In my big gay church, there is a special wing dedicated to and occupied by The Ladies of the Theatre. This is a special breed of diva, with voices as large as their hearts. They have dedicated their lives to their art, sacrificing much in order to bring audiences to their feet, night after night. You can trust them to always find their light and not only will the show go on... but that curtain will rise on time.
One such diva?
"The theater is a tough place. It's not cushioned the way it is in film and television. I'll tell you what I think in general about people who want to make their Broadway debut that are not trained stage actors. Don't they know, Broadway ain't for sissies? It is a tough gig. You are responsible, physically, mentally, emotionally, for eight shows a week, at the top of your game. It's not easy. It's not easy being an actor, and having said that, everybody's an actor. Do you know what I mean? Paris Hilton's an actor, which is kind of scary. But if you want to honor your craft and yourself, strive for the nobler instincts."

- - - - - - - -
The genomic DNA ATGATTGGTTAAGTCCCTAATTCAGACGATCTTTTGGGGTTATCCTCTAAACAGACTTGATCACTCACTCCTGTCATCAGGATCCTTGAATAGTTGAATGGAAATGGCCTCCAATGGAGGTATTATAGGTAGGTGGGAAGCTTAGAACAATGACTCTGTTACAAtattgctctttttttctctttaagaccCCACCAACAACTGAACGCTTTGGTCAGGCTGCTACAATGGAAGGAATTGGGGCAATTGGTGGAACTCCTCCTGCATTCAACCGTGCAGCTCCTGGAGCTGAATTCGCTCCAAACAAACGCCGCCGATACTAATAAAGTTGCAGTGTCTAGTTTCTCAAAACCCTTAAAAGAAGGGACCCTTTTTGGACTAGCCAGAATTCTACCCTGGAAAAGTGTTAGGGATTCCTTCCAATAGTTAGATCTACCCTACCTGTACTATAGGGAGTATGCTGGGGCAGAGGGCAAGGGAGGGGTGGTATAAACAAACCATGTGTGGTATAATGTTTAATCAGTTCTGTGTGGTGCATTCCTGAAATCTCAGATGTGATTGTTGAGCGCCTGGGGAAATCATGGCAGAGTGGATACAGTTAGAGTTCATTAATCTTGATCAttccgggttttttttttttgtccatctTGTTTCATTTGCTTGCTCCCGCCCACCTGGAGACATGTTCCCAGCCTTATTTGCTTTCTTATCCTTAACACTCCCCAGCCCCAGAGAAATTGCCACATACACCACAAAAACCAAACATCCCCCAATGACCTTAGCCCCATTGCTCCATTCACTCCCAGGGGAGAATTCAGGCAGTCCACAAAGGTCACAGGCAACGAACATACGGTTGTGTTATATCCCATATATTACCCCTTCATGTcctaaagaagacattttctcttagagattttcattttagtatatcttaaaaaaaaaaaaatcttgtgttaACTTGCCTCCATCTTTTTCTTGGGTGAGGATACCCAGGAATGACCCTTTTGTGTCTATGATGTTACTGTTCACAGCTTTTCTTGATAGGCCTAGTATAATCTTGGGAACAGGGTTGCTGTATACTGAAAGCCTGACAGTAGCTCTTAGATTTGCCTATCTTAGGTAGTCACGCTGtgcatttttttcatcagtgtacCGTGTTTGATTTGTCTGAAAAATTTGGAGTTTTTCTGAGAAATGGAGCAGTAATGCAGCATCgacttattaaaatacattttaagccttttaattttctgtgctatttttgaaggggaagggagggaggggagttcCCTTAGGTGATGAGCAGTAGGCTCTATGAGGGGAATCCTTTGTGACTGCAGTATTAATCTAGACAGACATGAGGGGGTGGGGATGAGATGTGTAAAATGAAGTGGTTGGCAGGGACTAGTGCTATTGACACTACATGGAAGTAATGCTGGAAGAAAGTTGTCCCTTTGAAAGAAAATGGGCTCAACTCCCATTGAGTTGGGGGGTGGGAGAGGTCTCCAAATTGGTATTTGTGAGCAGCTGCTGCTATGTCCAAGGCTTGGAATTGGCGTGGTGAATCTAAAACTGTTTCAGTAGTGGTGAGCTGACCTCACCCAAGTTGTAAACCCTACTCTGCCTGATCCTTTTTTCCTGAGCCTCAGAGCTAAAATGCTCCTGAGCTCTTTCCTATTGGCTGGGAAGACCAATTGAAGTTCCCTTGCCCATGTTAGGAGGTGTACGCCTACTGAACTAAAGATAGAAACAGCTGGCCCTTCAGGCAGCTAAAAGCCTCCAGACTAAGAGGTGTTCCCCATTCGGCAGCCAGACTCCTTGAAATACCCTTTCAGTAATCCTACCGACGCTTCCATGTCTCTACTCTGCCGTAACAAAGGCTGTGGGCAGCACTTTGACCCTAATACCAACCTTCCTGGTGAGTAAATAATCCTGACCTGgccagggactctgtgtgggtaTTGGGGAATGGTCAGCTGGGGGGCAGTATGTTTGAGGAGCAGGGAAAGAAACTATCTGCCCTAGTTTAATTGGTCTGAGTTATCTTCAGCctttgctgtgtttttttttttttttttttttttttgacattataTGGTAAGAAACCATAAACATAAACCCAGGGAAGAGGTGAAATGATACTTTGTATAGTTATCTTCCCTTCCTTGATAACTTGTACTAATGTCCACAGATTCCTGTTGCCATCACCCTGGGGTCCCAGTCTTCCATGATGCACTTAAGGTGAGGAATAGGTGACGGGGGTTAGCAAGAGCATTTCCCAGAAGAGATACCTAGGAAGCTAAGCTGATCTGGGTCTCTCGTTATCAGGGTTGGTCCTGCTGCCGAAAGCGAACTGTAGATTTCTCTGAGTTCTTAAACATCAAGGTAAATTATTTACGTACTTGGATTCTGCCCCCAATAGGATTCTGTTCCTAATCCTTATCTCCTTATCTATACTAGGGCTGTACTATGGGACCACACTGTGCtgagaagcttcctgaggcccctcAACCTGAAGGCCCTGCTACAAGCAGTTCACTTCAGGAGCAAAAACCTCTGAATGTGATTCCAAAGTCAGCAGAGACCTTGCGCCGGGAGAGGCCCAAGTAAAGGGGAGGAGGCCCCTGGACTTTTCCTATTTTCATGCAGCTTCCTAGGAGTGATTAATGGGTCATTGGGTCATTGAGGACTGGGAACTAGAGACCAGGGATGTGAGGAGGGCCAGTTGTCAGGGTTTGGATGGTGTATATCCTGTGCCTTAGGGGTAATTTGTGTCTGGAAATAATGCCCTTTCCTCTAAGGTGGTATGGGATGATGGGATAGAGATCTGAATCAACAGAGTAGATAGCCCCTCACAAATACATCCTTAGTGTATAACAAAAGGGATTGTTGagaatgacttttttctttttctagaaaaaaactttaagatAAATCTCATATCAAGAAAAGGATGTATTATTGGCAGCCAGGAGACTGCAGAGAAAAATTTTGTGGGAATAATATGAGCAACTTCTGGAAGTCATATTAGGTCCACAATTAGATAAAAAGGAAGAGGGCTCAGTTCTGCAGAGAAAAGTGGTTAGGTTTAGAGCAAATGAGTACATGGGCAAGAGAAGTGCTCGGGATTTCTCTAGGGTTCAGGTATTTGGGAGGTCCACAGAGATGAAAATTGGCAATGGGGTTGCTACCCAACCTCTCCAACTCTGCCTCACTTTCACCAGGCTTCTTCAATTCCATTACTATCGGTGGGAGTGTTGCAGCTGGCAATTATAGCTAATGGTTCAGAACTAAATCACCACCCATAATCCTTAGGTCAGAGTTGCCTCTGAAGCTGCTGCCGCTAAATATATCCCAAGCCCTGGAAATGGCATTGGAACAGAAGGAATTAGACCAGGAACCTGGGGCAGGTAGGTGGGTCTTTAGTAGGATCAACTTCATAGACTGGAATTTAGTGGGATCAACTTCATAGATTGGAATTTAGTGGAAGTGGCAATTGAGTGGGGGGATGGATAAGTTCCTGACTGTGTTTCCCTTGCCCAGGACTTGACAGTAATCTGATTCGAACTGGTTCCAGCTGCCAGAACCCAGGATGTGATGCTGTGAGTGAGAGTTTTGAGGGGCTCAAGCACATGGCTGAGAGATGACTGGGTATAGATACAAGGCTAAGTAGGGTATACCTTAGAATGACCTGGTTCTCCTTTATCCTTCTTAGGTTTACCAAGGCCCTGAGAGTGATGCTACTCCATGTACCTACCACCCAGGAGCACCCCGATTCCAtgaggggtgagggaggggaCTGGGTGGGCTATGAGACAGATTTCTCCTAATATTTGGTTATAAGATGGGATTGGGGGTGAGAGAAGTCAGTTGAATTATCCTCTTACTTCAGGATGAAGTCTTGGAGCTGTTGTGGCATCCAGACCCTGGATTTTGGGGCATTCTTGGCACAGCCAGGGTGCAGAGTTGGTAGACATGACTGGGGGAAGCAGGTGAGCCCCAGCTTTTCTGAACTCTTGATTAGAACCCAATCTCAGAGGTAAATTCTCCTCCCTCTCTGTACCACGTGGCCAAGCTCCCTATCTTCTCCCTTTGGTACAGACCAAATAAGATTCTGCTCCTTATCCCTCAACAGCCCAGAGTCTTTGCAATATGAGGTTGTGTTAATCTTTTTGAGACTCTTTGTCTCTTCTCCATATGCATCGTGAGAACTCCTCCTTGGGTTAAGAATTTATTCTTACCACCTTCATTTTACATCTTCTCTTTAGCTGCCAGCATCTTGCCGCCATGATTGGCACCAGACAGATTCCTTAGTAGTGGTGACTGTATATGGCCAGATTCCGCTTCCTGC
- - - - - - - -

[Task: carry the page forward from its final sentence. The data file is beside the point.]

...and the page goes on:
"Anybody that goes to the theater, I think we're all misfits, so we ended up on stage or in the audience. The only thing we are as actors are messengers. That's all we are. Correct? We are delivering the playwright's intention through the concept of the director. And I come on stage; if I feel confident in the role, then I give it away."
"Let me say I was trained at Juilliard. I have a very high standard. I expect everybody around me to work equally as hard because people pay a lot of money for tickets. They demand the best that we have. I love what I do, and I love the audience, and I love the fact that I get to do it, and I love, I love our craft very, very, much, and it's a noble craft. We have a responsibility to it, and to the audience, and to the playwright, and to the message. I won't ever care less."